Nicholas Barasch returns to New York with ‘The Butcher Boy’ –

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Nicholas Barasch and company in “The Butcher Boy” (Photo: Carol Rosegg)

Interview by Joey Sims

Nicholas Barasch first charmed Broadway audiences at just 10 years old, singing “Somewhere” in the 2009 Broadway revival of West Side Story. He returned to Broadway at age 14, appearing as deputy/master Nick Cricker in The Mystery of Edwin Drood, but is probably best known for his charming turn as deliveryman Arpad Laszlo in Roundabout’s acclaimed 2016 revival of She loves Me.

More recently, Barasch has been on the road with the first national tour of Hadesville, playing the main role of Orpheus. Now he returns to the New York scene to star in butcher boy, a new dark comedy musical based on Patrick McCabe’s 1992 novel, with book, music and lyrics by Asher Muldoon. The show runs at the Irish Repertory Theater until 9/11 and is the first original musical presented by the intimate Chelsea theater in eight years.

Barasch spoke with The Broadway Blog about his history with the show, exploring darker themes in a new musical, and more!

What is the butcher boy about, and what can you tell us about your character Francie Brady?

butcher boy is more or less a coming of age story centered on Francie, a boy growing up in 1960s Ireland. He’s adventurous, he’s obsessed with comic books, he seems to have a fairly normal childhood existence. [But] his home life is not as good as he tries to convince himself – there is domestic violence and there is alcoholism.

When Francie steals her neighbor Philip Nugent’s comic strip, Philip’s mother Mrs. Nugent scolds Francie and calls her family “pigs”. This touches a very dangerous chord in France. He becomes obsessed with Nugents, and he also begins to see pigs everywhere, which on our show represents a smoldering mental illness in France. And then it gets worse from there.

So it’s about Francie and her family and how he copes with the tragedy that surrounds him. And things get violent.

butcher boy is Irish Rep’s first new musical in eight years. How did you become involved with the show – were you part of its development process?

I was, I did the first and only workshop in 2018, at Irish Rep. I was introduced to Asher [Muldoon], the genius author, composer, lyricist and co-orchestrator of the show. He started writing it when he was 17, which is… kinda crazy. Asher had seen me in big river, and asked me to play Francie in this reading. From there, I became very good friends with Asher, and in the back of our minds, we were hoping we could do a production, but we didn’t know.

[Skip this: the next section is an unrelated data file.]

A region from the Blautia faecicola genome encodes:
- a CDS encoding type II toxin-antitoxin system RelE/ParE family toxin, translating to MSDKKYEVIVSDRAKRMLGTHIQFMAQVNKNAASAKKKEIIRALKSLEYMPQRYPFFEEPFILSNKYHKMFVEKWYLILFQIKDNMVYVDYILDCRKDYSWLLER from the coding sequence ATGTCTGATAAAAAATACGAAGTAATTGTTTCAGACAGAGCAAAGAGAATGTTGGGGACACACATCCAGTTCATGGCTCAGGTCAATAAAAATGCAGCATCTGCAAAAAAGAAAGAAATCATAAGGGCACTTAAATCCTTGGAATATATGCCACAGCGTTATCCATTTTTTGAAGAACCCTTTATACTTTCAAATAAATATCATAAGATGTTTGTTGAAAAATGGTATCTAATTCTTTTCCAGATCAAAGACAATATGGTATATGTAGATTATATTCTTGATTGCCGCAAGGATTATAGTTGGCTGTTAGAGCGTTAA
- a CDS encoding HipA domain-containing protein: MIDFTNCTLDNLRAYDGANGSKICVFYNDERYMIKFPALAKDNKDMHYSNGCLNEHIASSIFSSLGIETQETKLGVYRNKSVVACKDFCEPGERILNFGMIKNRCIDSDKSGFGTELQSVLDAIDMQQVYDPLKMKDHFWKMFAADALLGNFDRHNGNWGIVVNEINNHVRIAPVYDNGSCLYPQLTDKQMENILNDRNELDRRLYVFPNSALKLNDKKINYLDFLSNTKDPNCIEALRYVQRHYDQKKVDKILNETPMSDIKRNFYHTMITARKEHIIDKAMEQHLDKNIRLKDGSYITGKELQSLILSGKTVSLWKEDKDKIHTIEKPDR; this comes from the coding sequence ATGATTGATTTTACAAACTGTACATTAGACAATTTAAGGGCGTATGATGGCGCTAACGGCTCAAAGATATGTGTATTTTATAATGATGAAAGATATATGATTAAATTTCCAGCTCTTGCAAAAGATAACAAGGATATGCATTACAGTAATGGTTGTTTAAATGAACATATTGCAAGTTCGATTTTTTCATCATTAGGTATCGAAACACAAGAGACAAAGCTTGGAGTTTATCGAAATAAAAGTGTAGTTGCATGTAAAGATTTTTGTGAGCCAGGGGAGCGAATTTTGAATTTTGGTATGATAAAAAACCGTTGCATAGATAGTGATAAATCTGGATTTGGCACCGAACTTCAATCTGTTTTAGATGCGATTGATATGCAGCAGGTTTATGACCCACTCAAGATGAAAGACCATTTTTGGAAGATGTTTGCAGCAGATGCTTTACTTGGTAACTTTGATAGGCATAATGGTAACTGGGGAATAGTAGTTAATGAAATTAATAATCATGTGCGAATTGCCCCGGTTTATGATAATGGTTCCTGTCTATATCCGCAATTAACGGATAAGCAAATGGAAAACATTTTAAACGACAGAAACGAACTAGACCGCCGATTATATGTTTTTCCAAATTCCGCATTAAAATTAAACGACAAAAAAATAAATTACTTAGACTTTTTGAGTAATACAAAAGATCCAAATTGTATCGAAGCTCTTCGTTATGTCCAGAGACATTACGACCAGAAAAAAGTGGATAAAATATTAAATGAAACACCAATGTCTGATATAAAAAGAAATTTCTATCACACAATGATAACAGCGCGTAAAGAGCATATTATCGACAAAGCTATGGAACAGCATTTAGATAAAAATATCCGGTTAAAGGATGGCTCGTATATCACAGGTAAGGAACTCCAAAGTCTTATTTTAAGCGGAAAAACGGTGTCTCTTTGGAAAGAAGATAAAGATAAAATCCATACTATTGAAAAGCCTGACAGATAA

The pandemic happened, and then Irish Rep finally adapted to this summer slot – Asher is still at Princeton, he has a year left – so now is the time, and I’m so lucky to be able to be part of it.

Okay, I hadn’t put that together – Asher is still in college?

He’s still in college! Yeah.

Savage. How does it feel to slip into this character’s mind for two and a half hours? It’s a funny show for sure, and a lot of fun, but it’s also a very dark journey.

Super dark. I just played Orpheus in Hadesville down the road – it’s not as dark, but I’ve had some training in how to deal with it psychologically. Your body doesn’t know the difference, you know, so when you threaten people, punch them and get punched in the face, your body reacts and your heart rate increases. There was definitely a learning curve in post-show relaxation.

But with each show, I start having more fun living in Francie’s world. Because it’s not, well… it’s like when you think back to middle school and think how terrible it was. But back then, you were just trying to survive. JThe storytelling does a lot of that work for me, so I can have that lighter connection with the audience.

Let’s end with a few quick questions. If you weren’t an artist, what do you think you could be?

Oh. Hmm. My God. Oh my god, it’s fast and I’ll be thinking for ages.

I’m going to pretend that was a quick response.

Super super, that’s all I care about. Probably an advocate for environmental change. Work for some kind of environmental organization.

What’s your favorite place after the show for a bite to eat or a drink?

I’ll say Westville. It’s more of a pre-show spot but, I just went there and it’s just really, really good.

My training secret is…

Oh my God. Right now I’m just trying to fight my right knee which is giving me a lot of trouble. It’s just physical therapy. Fixing my back and my knee from the road.

In ten years, I would like to be…

Write, act and direct, I would say. It’s a bit bold but I’ll go for it.

Maybe create your own new musical!

Maybe! We never know.

The Butcher Boy continues at Irish Rep until 9/11. Buy your tickets here.

Theater lover: Nicholas Barasch returns to New York with “The Butcher Boy” was last modified: August 1, 2022 by Billy McEntee

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